Tag - Reader
You could carry on reading Wikipedia articles in Safari on your iPhone, and we wouldn't think you're a bad person. Offline readers are a nice idea, though, because they bring certain advantages. Chief among the benefits of WikiExplorer 1.1 for iOS would be that it's free -- at least at the time of writing. Go get it, go get the in-app purchase to eradicate advertisements which today is also briefly free, then have a play.
There's a fair chance that e-books have stopped their attempt to mass-assassinate paperbacks, because it looks to us as if each have found their niche. There are advantages to each, and we'd find it a dull world if the sole way to read books was via an e-reader. We do say that fully aware that we're writers and publishers, but now so are you. There is nothing that beats the feeling of that paperback book in your hands. We might not do too many copies in paperback, we might sell far more so on the iBooks and Kindle Stores, but as well as the rewarding sense of achievement you get from that bound paper, there are practical benefits to making a paperback. They're practical benefits that will help you get the e-book right, to make the e-book better.
Perhaps the paperback versus e-book war is levelling out, with the old physical format doing well again in the way that radio rebounded after television initially broke it. If so, we may be ready to call it: for all their great advantages, e-books never managed to be as pleasant a reading experience as printed books. Except that iBouquiniste 3.5.1 for iOS, and its Mac equivalent iBouquiniste 1.3 for OS X, continue to have a very good go at being a book lover's favorite reader.
Apple has announced that the expansion of the Apple Watch to new countries is continuing, with an emphasis on the Middle East. The wearable will become available in several regional countries, including Qatar, Bahrain, Oman, Israel, and Kuwait beginning February 11, according to notices on the Apple website in those countries. In addition, the Apple Watch will launch in Greece on February 12. None of the countries in the latest set of rollouts have physical Apple Stores, so the debuts will happen through resellers.
Sometimes you long for an app to be updated because it's got something wrong with it. Just occasionally, though, you long for it to be updated because you really like it, you spend hours using it and you want to see what the developer does next. That's the case for us with Reeder 3.0, the latest iOS version of the newsreading app.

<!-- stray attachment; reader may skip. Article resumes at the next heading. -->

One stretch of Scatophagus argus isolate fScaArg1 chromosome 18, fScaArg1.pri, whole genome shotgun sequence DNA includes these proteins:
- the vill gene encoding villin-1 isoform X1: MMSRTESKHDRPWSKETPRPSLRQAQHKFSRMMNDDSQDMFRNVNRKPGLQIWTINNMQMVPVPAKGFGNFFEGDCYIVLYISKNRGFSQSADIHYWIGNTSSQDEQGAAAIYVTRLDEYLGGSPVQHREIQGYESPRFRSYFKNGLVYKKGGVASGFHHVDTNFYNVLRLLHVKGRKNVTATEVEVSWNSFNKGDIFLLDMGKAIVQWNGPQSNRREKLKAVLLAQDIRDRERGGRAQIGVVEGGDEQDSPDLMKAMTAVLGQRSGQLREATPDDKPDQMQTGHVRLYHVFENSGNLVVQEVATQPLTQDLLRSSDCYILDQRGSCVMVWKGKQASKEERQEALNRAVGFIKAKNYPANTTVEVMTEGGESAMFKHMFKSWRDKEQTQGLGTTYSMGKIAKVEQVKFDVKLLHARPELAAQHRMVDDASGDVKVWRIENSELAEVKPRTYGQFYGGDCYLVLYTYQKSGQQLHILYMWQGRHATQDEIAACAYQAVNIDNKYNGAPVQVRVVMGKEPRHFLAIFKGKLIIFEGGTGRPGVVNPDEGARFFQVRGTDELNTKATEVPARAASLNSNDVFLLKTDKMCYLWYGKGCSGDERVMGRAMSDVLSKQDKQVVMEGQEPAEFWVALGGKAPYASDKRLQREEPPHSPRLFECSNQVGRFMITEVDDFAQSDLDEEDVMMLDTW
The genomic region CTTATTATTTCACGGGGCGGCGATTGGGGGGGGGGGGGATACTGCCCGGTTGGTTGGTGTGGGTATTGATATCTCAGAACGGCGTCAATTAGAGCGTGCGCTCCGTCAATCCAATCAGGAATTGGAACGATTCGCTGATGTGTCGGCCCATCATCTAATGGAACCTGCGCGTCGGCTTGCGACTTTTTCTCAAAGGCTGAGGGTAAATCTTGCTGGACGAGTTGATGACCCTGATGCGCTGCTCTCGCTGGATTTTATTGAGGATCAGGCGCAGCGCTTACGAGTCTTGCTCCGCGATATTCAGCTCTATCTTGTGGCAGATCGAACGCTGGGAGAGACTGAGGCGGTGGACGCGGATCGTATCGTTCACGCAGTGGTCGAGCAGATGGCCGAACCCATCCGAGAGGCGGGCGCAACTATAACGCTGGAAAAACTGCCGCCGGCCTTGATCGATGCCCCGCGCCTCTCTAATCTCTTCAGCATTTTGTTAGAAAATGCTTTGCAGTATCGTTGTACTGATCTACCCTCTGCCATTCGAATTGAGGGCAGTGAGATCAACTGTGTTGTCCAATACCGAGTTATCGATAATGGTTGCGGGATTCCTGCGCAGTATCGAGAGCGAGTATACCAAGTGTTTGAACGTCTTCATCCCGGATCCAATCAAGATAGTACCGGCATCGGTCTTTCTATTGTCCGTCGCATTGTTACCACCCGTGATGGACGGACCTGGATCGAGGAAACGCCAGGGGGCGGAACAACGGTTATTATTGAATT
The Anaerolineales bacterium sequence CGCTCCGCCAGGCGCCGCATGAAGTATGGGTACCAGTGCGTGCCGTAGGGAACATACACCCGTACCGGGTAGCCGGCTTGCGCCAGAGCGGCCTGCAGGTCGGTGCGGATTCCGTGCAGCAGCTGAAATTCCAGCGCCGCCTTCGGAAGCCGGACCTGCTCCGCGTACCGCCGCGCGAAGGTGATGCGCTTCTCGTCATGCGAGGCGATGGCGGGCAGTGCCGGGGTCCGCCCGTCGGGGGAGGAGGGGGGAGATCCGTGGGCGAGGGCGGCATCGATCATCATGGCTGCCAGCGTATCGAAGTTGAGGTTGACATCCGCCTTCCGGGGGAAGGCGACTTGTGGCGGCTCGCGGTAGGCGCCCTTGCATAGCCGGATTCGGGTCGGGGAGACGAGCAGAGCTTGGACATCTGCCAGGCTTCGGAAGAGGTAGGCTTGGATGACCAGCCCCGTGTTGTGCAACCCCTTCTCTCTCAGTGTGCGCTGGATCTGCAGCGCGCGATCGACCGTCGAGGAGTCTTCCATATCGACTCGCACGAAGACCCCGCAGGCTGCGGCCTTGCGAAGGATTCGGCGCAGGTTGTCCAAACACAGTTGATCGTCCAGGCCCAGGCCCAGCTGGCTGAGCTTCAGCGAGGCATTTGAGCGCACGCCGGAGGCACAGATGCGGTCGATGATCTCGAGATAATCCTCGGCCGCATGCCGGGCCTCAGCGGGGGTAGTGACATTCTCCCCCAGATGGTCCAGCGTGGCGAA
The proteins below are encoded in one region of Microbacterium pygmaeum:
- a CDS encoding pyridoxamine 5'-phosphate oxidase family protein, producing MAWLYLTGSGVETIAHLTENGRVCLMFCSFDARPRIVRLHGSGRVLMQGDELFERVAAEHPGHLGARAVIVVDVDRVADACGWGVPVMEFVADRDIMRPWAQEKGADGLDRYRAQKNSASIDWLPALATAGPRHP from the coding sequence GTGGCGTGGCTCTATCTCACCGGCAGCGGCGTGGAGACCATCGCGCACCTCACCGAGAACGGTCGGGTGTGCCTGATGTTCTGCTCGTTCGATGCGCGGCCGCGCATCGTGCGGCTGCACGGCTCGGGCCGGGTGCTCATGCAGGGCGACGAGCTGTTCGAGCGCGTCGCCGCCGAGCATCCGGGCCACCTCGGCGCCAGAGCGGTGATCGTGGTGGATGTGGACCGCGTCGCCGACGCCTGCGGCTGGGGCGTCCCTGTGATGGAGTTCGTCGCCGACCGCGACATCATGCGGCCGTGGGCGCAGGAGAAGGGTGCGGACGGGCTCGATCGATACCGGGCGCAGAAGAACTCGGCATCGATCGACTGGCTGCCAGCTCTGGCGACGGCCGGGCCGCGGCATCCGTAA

Depending where you are in the world, iOS 9 may have just brought you Apple News: an app that gathers articles from your preferred news sources, and pops them into one handy app. It's good, we like it, and we like it so much that MacNN has been part of it since day one -- but it isn't for people who read hundreds of articles or thousands of words a day: Reeder 3.0 is. Actually, Reeder 2.0 was too, and even back in the Stone Age of Reeder 1.0, it was the newsreading app to beat.
You're going to end up reading more on your Apple Watch than you imagine. Yes, you're just supposed to glance at it to see who's sent that new email but, come on: you'll scroll through reading it all. The screen is more than good enough that you can do this, and you simply will. What you may resist more is the notion of reading an entire book this way. That's what Wear Reader wants you to do: one quick word at a time.
The human brain is an incredible organ. It's said that every human brain contains something comparable to 2.5 petrabytes (or about 2.5 million gigabytes) worth of "space" for knowledge and memories. That equals somewhere just over 300 million hours worth of video, which we find phenomenally impressive. What better way to start filling up that storage than with a little light reading? What if you could do a lot of light reading -- to the tune of 600 words a minute or more? That's why we checked out Rapid Reader by Wasdesign, an app that helps you speed read all of your favorite content on the Internet.
It appears that Amazon recently began directing consumers looking for a Kindle Paperwhite to a new version of the popular e-reader. The listing modification had occurred with what appeared to be no changes in the e-reader. As it turns out, a minor change did take place in the amount of storage that is included in the unit.
Amazon has formally introduced its new Paperwhite e-book reader, after the device was listed and quickly pulled from the company's inventory earlier today. Customers can place preorders for the basic model, which costs $119 with a September 30 shipping estimate, while the 3G edition jumps to $189 with expected availability in early November.